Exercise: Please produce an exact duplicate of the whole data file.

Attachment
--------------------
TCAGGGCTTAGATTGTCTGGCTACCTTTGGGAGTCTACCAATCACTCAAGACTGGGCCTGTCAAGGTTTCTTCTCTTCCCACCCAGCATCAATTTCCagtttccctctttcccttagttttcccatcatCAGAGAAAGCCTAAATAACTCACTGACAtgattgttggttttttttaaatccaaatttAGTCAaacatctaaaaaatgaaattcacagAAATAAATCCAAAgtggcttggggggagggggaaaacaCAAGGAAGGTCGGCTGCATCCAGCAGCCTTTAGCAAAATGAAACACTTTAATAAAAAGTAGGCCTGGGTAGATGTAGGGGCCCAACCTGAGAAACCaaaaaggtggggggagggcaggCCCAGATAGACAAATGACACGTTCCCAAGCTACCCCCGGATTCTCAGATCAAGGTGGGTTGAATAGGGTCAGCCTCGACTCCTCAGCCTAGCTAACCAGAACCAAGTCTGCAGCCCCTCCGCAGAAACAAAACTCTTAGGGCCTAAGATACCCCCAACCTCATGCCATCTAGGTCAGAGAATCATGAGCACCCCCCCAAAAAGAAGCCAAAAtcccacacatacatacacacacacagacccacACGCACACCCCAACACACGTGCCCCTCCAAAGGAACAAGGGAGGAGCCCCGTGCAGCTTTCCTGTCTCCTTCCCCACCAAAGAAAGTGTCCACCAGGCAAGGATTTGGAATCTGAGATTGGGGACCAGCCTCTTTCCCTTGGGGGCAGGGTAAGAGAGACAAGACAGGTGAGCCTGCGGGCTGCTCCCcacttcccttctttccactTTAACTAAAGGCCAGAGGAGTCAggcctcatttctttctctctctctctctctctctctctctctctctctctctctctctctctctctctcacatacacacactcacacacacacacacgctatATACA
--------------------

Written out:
TCAGGGCTTAGATTGTCTGGCTACCTTTGGGAGTCTACCAATCACTCAAGACTGGGCCTGTCAAGGTTTCTTCTCTTCCCACCCAGCATCAATTTCCagtttccctctttcccttagttttcccatcatCAGAGAAAGCCTAAATAACTCACTGACAtgattgttggttttttttaaatccaaatttAGTCAaacatctaaaaaatgaaattcacagAAATAAATCCAAAgtggcttggggggagggggaaaacaCAAGGAAGGTCGGCTGCATCCAGCAGCCTTTAGCAAAATGAAACACTTTAATAAAAAGTAGGCCTGGGTAGATGTAGGGGCCCAACCTGAGAAACCaaaaaggtggggggagggcaggCCCAGATAGACAAATGACACGTTCCCAAGCTACCCCCGGATTCTCAGATCAAGGTGGGTTGAATAGGGTCAGCCTCGACTCCTCAGCCTAGCTAACCAGAACCAAGTCTGCAGCCCCTCCGCAGAAACAAAACTCTTAGGGCCTAAGATACCCCCAACCTCATGCCATCTAGGTCAGAGAATCATGAGCACCCCCCCAAAAAGAAGCCAAAAtcccacacatacatacacacacacagacccacACGCACACCCCAACACACGTGCCCCTCCAAAGGAACAAGGGAGGAGCCCCGTGCAGCTTTCCTGTCTCCTTCCCCACCAAAGAAAGTGTCCACCAGGCAAGGATTTGGAATCTGAGATTGGGGACCAGCCTCTTTCCCTTGGGGGCAGGGTAAGAGAGACAAGACAGGTGAGCCTGCGGGCTGCTCCCcacttcccttctttccactTTAACTAAAGGCCAGAGGAGTCAggcctcatttctttctctctctctctctctctctctctctctctctctctctctctctctctctctctcacatacacacactcacacacacacacacgctatATACA